Getting to the nut of the matter

Like a lot of folks who prefer scientific curiosity to spreading alarm or sticking one's head in the sand, I've been reading a lot on salmonella lately. The Internet is indeed a boon and a curse. Some of the most popular hits contain the most appalling ignorance, such as calling salmonella a virus; one top hit is the Yahoo Answers, where someone asked if a pizza oven can kill salmonella and the answer voted "best answer" was "no..."

As far as the sites go, there's a lot of good info on, although the two San Diego State researchers who work on it emphasize that they are not medical doctors and to go see one if you have symptoms.

As Margie Lee, a microbiologist at UGA's College of Veterinary Medicine, was quoted in a University of Georgia Research Magazine article a while back:
Salmonella infections also have been associated with vegetables. "Because of organic gardening, people use manure," she said, "And a lot of it hasn't been composted," which kills most types of salmonellae.
Each year, there are 23 million reported cases of illness caused by all food-borne bacteria, and of these, 9,000 are fatal. Of those, salmonella is the least threatening, Lee said.
Even though people become sick from salmonella poisoning, it rarely becomes deadly. "[Salmonella] doesn't merit the public's fear. Car accidents kill more people," Lee said. "You have to look at what is really lost, and on the whole, it's seldom life."
But since the genetic markers that indicate the deadly strain of the bacteria are not even visible under a microscope, people should play it safe. "Cook your chicken and eggs well," Lee said. "That's the bottom line."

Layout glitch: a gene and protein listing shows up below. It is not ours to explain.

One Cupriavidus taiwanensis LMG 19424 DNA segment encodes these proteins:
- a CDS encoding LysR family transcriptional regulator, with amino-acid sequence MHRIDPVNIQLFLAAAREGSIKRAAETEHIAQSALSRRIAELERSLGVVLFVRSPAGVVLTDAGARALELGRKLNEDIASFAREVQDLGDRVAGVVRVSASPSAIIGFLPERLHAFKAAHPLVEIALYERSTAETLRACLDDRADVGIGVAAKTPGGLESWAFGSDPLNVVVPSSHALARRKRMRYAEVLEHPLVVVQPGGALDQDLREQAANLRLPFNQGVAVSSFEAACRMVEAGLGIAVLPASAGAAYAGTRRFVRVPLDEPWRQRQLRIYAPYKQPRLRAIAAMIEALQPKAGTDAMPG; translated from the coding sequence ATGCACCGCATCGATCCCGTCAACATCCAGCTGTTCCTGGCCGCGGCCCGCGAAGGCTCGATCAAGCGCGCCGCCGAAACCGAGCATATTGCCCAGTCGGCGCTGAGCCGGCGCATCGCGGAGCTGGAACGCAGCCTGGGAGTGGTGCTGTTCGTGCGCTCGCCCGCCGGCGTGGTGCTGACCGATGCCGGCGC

Monday, April 6, 2009

Doctor's orders

From Michael Roizen, M.D., and Mehmet Oz, M.D., here’s how to protect your family from food illnesses right now:
• POINT OF PURCHASE: Buy American or Canadian produce when you have a choice. North American plants get closer inspection than many foreign-grown products.
• IRRADIATION: Don’t be afraid of irradiated food. We believe this process, which kills disease-causing pathogens, makes meat, poultry, eggs, vegetables and fruit safer.
• BE CAREFUL: Keep hot foods piping hot and cold foods frosty cold. Refrigerate perishables, prepared foods and leftovers within two hours of buying, cooking or serving. Keep your hands, knives, cutting boards and counter tops clean while preparing food, and use separate knives and boards for meats and produce.
• FREEZE IT FAST:Limit how long you leave raw meats in the fridge: one to two days for ground meats, sausage and poultry; three to five days for beef, pork or veal. If it’s going to be longer, freeze it.

Sunday, April 5, 2009

Pistachios: Nuts not all bad

Love to munch on pistachios? If they are salted and roasted, there's no chance that you can get salmonella from them; the roasting process kills the bacteria.

Kraft last week had to recall trail mix that had tainted pistachios in it, mostly because the California plant that processed the pistachios were mixing raw and roasted nuts together, a big no-no.

But as big a producer as California is, it's not the largest supplier of pistachios. That falls to Iran, where the pistachio was first domesticated. Here's a chart showing where most of the world's pistachios come from.

Country               Share of 2005 production
                          (in tons)
Iran                     190 000
United States       140 000
Turkey                 60 000
Syria                   60 000
China                   34 000
Greece                 9 500
Italy                     2 400
Uzbekistan             1 000
Tunisia                     800
Pakistan                   300
Madagascar             160
Kyrgyzstan               100
Morocco                     50
Cyprus                       15
Mexico                         7
Mauritius                     5

Statistics from The Food and Agriculture Organization of the United Nations